Santha Rama Rau’s story directly addresses questions of intercultural conflict and educational imperialism in British colonial India. She focuses on the daily workings of the school system. To begin with, the teacher does not recognize the validity of the names of two students, the sisters Premila and Santha. She insists on giving them English names, Pamela and Cynthia. This is an example of linguistic imperalism, as the teacher's rationale is the supposed difficulty of pronouncing their names. Santha, the narrator, cannot really identify with this Cynthia. Instead, she is alienated from the dominant culture as she considers Cynthia to be a persona she cannot fully occupy. The school also imposes colonial control through cuisine, as it serves only English food. Santha’s detachment from Cynthia influences her attitude toward schoolwork, as she does not feel totally present in the classroom and cannot apply her intellect to the lessons.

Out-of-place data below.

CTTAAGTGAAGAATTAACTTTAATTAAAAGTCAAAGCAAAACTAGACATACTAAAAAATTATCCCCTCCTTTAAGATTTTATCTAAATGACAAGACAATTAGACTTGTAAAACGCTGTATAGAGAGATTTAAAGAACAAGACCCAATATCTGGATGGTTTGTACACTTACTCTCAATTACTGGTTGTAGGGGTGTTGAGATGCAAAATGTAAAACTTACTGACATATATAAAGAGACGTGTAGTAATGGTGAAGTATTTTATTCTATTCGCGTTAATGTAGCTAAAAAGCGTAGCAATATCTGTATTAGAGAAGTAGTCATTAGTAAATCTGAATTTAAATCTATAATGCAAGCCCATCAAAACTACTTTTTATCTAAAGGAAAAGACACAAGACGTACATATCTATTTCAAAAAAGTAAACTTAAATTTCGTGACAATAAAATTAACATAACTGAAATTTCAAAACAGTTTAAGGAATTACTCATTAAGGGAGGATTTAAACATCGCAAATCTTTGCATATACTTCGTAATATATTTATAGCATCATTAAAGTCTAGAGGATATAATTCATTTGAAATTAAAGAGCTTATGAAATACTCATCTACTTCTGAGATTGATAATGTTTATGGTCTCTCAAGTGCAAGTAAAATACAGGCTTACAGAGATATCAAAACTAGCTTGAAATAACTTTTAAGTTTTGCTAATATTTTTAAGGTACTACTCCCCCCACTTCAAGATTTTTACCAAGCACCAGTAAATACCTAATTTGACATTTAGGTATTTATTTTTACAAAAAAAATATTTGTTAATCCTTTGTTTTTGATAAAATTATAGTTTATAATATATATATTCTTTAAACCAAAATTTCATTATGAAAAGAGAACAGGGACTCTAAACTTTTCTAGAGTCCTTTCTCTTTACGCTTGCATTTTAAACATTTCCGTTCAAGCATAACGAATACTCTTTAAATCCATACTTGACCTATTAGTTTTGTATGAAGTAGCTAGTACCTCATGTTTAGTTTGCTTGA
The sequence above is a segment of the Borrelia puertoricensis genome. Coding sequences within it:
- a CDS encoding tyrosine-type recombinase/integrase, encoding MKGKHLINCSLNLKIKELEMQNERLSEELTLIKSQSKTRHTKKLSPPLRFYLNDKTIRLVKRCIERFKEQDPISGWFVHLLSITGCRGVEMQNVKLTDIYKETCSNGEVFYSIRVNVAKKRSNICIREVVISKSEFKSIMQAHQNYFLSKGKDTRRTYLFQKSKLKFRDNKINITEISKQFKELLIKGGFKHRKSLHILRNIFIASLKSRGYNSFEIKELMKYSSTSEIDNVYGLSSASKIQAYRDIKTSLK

The injustice of the teacher’s attitude finally breaks the girls away from the school. Premila refuses to submit to the teacher’s discrimination, as she announces that Indian students cheat and must sit in the back row during a test so she can observe them more closely. Premila takes Santha and goes home. She reports this injustice to her mother, who agrees that this school is not the place for them. Santha remains detached, as the situation had involved the other girl, Cynthia.